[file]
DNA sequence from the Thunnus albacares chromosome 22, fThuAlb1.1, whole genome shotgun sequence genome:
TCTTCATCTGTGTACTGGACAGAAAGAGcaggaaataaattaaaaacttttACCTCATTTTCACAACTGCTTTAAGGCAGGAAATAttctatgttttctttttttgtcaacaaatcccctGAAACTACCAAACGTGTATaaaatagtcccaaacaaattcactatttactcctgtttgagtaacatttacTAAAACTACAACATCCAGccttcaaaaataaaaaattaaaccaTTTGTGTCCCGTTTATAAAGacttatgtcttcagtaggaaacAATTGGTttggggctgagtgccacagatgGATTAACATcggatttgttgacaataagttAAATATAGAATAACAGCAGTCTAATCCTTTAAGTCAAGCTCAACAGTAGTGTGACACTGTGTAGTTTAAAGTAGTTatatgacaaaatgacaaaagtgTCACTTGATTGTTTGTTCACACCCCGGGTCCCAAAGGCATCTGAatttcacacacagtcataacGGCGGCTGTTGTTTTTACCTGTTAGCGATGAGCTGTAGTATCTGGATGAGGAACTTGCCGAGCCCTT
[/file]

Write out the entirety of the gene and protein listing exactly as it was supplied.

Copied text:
DNA sequence from the Thunnus albacares chromosome 22, fThuAlb1.1, whole genome shotgun sequence genome:
TCTTCATCTGTGTACTGGACAGAAAGAGcaggaaataaattaaaaacttttACCTCATTTTCACAACTGCTTTAAGGCAGGAAATAttctatgttttctttttttgtcaacaaatcccctGAAACTACCAAACGTGTATaaaatagtcccaaacaaattcactatttactcctgtttgagtaacatttacTAAAACTACAACATCCAGccttcaaaaataaaaaattaaaccaTTTGTGTCCCGTTTATAAAGacttatgtcttcagtaggaaacAATTGGTttggggctgagtgccacagatgGATTAACATcggatttgttgacaataagttAAATATAGAATAACAGCAGTCTAATCCTTTAAGTCAAGCTCAACAGTAGTGTGACACTGTGTAGTTTAAAGTAGTTatatgacaaaatgacaaaagtgTCACTTGATTGTTTGTTCACACCCCGGGTCCCAAAGGCATCTGAatttcacacacagtcataacGGCGGCTGTTGTTTTTACCTGTTAGCGATGAGCTGTAGTATCTGGATGAGGAACTTGCCGAGCCCTT